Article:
For the inherently stable channel, the hydraulic radius R is a constant (Section 2). Therefore, from Eq. 12:
δ = 1, and the wetted perimeter remains:
P = Κ_{o} A [Inherently stable] 
 (18) 
and:
dP P
^{____} = ^{_____} = Κ_{o}
dA A
 (19) 
For the case of Manning friction, δ = 0 corresponds to β = 5/3, and δ = 1 corresponds to β = 1 (Section 2). Therefore,
the following linear relation holds:
5 2
β = ^{____}  ^{____} δ
3 3
 (20) 
Multiplying Eq. 20 by 3/2 and solving for δ:
5 3
δ = ^{____}  ^{____} β
2 2
 (21) 
Given a chosen value of neutralstability Froude number F_{ns}, Eq. 9 can be used to calculate β,
and Eq. 21 used to calculate δ.
Furthermore, assume that the optimum stable channel design is
that associated with F_{ns} = 25,
for which β_{o} = 1.04, and that the factor of safety for this case
is postulated to be F.S._{i} = 1.
For a given choice i of F_{ns,i}, a factor of safety is defined as follows:
β_{o}
F.S._{i} = ^{____}
β_{i}
 (22) 
Table 1 shows selected values of parameters of the stable channel,
for suitable values of neutrally stable Froude numbers in the range
10 ≤ F_{ns} ≤ ∞.
We conclude that a choice of F_{ns} = 20
has a lesser chance of developing roll waves than a choice of F_{ns} = 10.
Furthermore, a choice of F_{ns} ≥ 25 is practically bound to assure
freedom from roll waves.
Table 1. Selected parameters of the stable channel.

F_{ns} 
β 
δ 
Type 
F.S._{i} 
3 
1.333 
0.5 
Conditionally stable 
0.78 
5 
1.20 
0.700 
Conditionally stable 
0.87 
10 
1.10 
0.850 
Conditionally stable 
0.95 
20 
1.05 
0.925 
Conditionally stable 
0.99 
25 
1.04 
0.940 
Strongly conditionally stable 
1.00 
50 
1.02 
0.970 
Strongly conditionally stable 
1.02 
100 
1.01 
0.985 
Strongly conditionally stable 
1.03 
1000 
1.001 
0.9985 
Quasi inherently stable 
1.04 
5000 
1.0002 
0.9997 
Quasi inherently stable 
1.04 
10000 
1.0001 
0.99985 
Quasi inherently stable 
1.04 
∞ 
1.000 
1.000 
Inherently stable 
1.04 
4. STABLE CHANNEL DESIGN
Liggett (1975) derived the differential equation of the inherently stable channel, for which δ = 1.
Ponce and Porras (1995d) extended this equation to
the conditionally stable channel, for which
δ < 1. Table 1 shows the values of β and
δ corresponding to selected values of F_{ns}. The conditionally stable channel is stable, i.e., V ≤ 1,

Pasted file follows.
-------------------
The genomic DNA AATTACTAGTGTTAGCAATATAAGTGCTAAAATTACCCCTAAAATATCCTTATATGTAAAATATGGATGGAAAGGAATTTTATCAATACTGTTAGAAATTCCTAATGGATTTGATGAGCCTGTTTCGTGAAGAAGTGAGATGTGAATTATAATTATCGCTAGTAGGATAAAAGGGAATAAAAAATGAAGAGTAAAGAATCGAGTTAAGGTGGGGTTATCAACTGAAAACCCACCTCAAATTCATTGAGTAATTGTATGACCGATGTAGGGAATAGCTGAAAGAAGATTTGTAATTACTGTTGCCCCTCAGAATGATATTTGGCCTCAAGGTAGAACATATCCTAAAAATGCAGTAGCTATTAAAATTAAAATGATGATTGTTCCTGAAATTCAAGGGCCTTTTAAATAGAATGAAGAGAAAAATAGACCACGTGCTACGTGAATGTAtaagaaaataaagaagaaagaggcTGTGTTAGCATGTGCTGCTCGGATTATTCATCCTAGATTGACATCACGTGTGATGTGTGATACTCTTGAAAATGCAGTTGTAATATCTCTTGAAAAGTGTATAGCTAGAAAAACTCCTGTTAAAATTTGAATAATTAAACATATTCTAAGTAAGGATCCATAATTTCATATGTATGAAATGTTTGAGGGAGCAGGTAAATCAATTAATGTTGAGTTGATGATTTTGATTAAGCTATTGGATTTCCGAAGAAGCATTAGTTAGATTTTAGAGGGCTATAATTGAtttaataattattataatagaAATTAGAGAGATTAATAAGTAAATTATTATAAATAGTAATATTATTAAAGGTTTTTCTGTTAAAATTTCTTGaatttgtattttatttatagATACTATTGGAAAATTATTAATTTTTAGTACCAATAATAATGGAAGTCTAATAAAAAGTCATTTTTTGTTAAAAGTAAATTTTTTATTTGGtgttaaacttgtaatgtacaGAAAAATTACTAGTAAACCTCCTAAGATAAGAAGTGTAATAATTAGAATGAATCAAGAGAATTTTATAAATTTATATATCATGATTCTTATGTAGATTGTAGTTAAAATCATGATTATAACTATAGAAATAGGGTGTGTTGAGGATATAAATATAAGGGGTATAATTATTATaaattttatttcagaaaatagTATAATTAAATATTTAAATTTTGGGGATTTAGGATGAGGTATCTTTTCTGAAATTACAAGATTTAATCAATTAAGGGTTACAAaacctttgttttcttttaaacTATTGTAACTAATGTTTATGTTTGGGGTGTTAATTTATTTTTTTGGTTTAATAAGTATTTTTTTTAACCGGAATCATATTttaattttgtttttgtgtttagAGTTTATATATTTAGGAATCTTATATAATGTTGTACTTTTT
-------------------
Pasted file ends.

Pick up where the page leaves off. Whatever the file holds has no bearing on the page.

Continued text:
provided the Froude number is restricted to F ≤ F_{ns}, while the hydraulic radius varies
mildly with the flow depth.
Due to symmetry, a halfcrosssection analysis is appropriate.
Hereafter, the asterisk (* ) is used as a subscript to refer to half values of the hydraulic variables, e.g.,
T_{*} = half top width.
The differential wetted perimeter of the stable cross section is:
dP_{*} =
[ (dh)^{ 2} + (dT_{*} )^{ 2} ]^{ 1/2}
 (23) 
in which dh = differential flow depth. Dividing by dh, and since dA_{*} = T_{*} dh (Ponce, 2014):
dP_{*}
dT_{*}
T_{*} ^{______} =
[ 1 + ( ^{______} )^{ 2} ]^{ 1/2}
dA_{*} dh
 (24) 
Substituting Eq. 13 into Eq. 24:
δ T_{*}
dT_{*}
^{______} =
[ 1 + ( ^{______} )^{ 2} ]^{ 1/2}
R dh
 (25) 
The inherently stable channel is that for which δ = 1; therefore, the hydraulics radius is constant and equal to R_{o}, i.e., Κ_{o} in Eq. 18.
Operating in Eq. 25, the differential equation of the inherently stable channel is obtained:
dT_{*}
T_{*}
^{______} =
[ ( ^{_____} )^{ 2}  1 ] ^{ 1/2}
dh R_{o}
 (26) 
subject to T_{*} > R_{o} .
Equation 26 may be solved using the following indefinite integral (Spiegel et al., 2013):
dx
∫ ^{______________} =
ln [ x + (x^{ 2}  a^{ 2})^{ 1/2} ]
(x^{ 2}  a^{ 2})^{ 1/2}
 (27) 
in which x = T_{*} , and a = R_{o} .
The design of a stable channel requires that the hydraulic radius be specified at the start.
To achieve this requirement, the cross section must be comprised of two subsections:
A lower subsection, of rectangular, trapezoidal, or triangular shape; and
An upper subsection, of stable shape (see, for instance, Fig. 5).
The lower subsection (of half bottom width B_{*} , depth h_{o}, and size slope z : 1 (H:V) defines the hydraulic radius R_{o}:
0.5 (2 B_{*} + zh_{o}) h_{o}
R_{o} =
^{________________________}
B_{*} + h_{o}
(1 + z^{ 2})^{1/2}
 (28) 
In addition to defining R_{o}, the lower subsection serves the purpose of
conveying the low flows. In practice, highvelocity flows may occur at relatively small flow depths.
This fact should be taken into account in the design of the lower subsection.
Equation 26 constitutes a family of inherently stable channel cross sections, with parameter R_{o}. A particular solution, where
T_{*}_{o}
is the half top width corresponding to the depth
h_{o} , is:
T_{*} T_{*}
^{______} + [ ( ^{_____} )^{ 2}  1 ] ^{ 1/2}
R_{o} R_{o}
h = h_{o} + R_{o} ln { ^{_________________________________} }
T_{*}_{o} T_{*}_{o}
^{______} + [ ( ^{_____} )^{ 2}  1 ] ^{ 1/2}
R_{o} R_{o}
 (29) 
For the special case of T_{*}_{o} = R_{o} ,
Eq. 29 reduces to the Liggett (1975)
solution for the inherently stable channel:
T_{*} T_{*}
h = h_{o} + R_{o} ln {
^{______} + [ ( ^{______} )^{ 2}  1 ] ^{ 1/2} }
R_{o} R_{o}
 (30) 
Since boundary friction has a lower limit and cannot realistically decrease to zero,